Obama Acts to Curb Kurds’ Slippage into Secession and Russia’s Ken
The Obama administration, concerned by the possible Kurdish secession from Syria and fall under Russian influence, dispatched a key official to the war zone of northern Syria last weekend.
Brett McGurk, President Barack Obama’s envoy to the coalition against ISIS, visited northern Syria from January 31 to February 1. His delegation, which included British and French officials, first toured the Kurdish enclave of Kobani on the Syria-Turkey border. They then met with leaders of the Kurdish Democratic Union Party (PYD) and its YPG militia, which has taken on the Islamic State in successful battles.
McGurk was the first American official to set foot in Syria since the US launched air strikes against ISIS targets last year. But, according to DEBKA Weekly’s intelligence sources, the war on the Islamic terrorists was not the delegation’s focal point of interest, but rather to find out how far Syrian Kurdish chiefs were willing to cooperate with the post-Assad regime, which Russian plans to install in Damascus later this year with US backing.
In other words, will the Kurdish enclaves remain part of Syria? Or will they secede and link up with the Kurdish autonomous republic of Iraq, to form an independent Kurdish state?
As an incentive to refrain from secession, McGurk assured Kurdish chiefs they would be granted a measure of autonomy under the future regime in Damascus.
The visitors were also concerned to find out if the Kurds had accepted the offer coming from a Russian delegation to stock their arsenals with the weapons systems American had so far withheld under pressure from Turkey and Iraq. Russian officials made this offer last month while visiting Qamishli, just a few kilometers from the Turkish border
The Kurdish question holds the seeds of a potential schism between Obama and Putin, whose accord for ending the Syrian war is still in its early stages of implementation.
McGurk, who led the US negotiators for shaping this accord, and Russian Deputy Foreign Minister Mikhail Bogdanov, Putin’s special envoy for the Middle East, had agreed to give Moscow a free hand for lining up Syria’s mixed minorities, in the interests of government stability in Damascus.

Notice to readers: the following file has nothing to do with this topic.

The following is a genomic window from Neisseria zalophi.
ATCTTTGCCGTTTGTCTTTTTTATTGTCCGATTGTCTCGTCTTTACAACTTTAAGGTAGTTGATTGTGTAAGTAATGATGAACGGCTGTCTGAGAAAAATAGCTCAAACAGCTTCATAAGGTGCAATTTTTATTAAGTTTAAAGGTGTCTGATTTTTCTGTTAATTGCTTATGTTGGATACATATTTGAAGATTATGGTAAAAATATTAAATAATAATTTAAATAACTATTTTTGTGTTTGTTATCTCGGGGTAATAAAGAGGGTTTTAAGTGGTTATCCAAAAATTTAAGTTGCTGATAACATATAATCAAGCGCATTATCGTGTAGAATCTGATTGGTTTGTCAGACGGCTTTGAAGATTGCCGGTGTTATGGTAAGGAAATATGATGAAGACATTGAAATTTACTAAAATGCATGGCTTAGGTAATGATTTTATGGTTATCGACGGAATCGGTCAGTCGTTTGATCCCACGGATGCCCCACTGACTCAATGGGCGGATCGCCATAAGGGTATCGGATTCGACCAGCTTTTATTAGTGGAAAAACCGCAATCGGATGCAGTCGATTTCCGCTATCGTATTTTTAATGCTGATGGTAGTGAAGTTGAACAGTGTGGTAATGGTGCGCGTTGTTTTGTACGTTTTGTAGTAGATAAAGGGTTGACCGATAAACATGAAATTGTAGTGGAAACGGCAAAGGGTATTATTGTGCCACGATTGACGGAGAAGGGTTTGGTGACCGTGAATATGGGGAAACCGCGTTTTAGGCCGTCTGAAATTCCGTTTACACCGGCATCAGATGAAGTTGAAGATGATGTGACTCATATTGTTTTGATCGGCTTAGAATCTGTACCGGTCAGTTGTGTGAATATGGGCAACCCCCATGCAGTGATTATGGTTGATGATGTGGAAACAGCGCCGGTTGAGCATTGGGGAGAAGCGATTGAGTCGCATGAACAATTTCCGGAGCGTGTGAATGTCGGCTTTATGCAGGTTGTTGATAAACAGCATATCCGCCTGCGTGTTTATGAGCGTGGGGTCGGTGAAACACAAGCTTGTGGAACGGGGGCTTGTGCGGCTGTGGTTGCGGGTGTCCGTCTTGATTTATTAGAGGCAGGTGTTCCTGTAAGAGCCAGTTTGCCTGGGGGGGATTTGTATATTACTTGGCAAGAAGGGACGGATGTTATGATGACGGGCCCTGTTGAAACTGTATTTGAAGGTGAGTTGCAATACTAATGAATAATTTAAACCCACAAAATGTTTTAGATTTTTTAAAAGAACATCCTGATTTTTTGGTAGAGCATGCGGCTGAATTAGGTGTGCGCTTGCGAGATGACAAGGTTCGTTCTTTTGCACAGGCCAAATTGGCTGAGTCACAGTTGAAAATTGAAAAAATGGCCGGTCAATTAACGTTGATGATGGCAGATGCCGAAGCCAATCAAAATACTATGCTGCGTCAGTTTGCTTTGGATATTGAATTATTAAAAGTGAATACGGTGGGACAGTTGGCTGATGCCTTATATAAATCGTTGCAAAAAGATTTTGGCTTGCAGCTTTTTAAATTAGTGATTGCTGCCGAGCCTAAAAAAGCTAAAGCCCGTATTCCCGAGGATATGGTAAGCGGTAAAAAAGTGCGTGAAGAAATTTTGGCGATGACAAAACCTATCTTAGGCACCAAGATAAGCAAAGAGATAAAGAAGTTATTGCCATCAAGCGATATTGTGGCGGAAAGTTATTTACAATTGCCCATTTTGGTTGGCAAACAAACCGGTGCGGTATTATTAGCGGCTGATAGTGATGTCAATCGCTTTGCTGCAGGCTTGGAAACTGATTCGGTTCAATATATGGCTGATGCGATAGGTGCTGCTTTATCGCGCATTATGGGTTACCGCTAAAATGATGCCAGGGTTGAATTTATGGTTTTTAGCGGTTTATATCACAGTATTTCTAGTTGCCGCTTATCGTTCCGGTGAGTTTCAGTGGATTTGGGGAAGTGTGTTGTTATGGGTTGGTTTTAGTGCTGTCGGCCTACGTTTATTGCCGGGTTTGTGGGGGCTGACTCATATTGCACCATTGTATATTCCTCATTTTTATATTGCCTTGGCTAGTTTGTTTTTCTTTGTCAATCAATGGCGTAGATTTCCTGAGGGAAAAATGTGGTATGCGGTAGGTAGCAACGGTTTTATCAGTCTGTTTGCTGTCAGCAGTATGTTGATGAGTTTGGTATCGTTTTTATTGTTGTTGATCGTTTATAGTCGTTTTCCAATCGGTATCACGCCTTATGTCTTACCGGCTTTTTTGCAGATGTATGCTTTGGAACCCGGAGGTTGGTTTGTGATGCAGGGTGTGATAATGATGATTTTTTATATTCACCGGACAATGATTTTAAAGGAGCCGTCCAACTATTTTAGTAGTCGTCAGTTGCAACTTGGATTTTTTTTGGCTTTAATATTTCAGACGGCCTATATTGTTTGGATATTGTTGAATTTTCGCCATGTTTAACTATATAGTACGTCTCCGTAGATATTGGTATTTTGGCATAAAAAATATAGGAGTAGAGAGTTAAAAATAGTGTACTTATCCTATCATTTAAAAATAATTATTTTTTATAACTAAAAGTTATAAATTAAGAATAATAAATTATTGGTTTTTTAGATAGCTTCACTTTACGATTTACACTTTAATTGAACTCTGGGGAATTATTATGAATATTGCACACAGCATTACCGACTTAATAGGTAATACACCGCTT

In those interests, preserving the framework of central government and maintaining Syria’s territorial integrity are deemed paramount in Washington.
To ensure stability in the post-Assad era, the Russians need the Kurds (a minority of three million which account for 15 percent of the population) to participate in the new government, or at least offer guarantees not to disrupt it.
But the Syrian Kurdish leaders are refusing this commitment for three reasons:
1. Neither Washington nor Moscow promises them a seat on the future ruling council in Damascus. The PYD and YPG were not invited to the Geneva conference this week, even through Foreign Minister Sergei Lavrov said they would be.
2. The Kurds are not sure President Obama will protect them from the ire of Turkish President Tayyip Erdogan and his army. PYD leader Saleh Muslim accused Ankara of blocking the invitation and facing no resistance from Washington.
3. President Masoud Barazani, of the autonomous Kurdish region in northern Iraq (KRG), advised his Syrian compatriots not to trust either the Americans or the Russians. He said that cooperation between the two communities was the key to reaching their goal of independence. And both big powers need the Iraqi Kurdish Peshmerga and the Syrian YPG to drive ISIS out and capture its strongholds in Mosul and Raqqa.
Given this standoff, Washington’s main concern now is that Russia will move fast to give the Syrian and Iraqi Kurdish armies the tanks, missiles, helicopters and planes which the US has withheld from them. This step may well accelerate the rise of a pro-Russian Kurdish state of 12 million inhabitants across northern Iraq and northern Syria. This prospect not only scares Ankara and Baghdad, but would also jeopardize future plans for Damascus.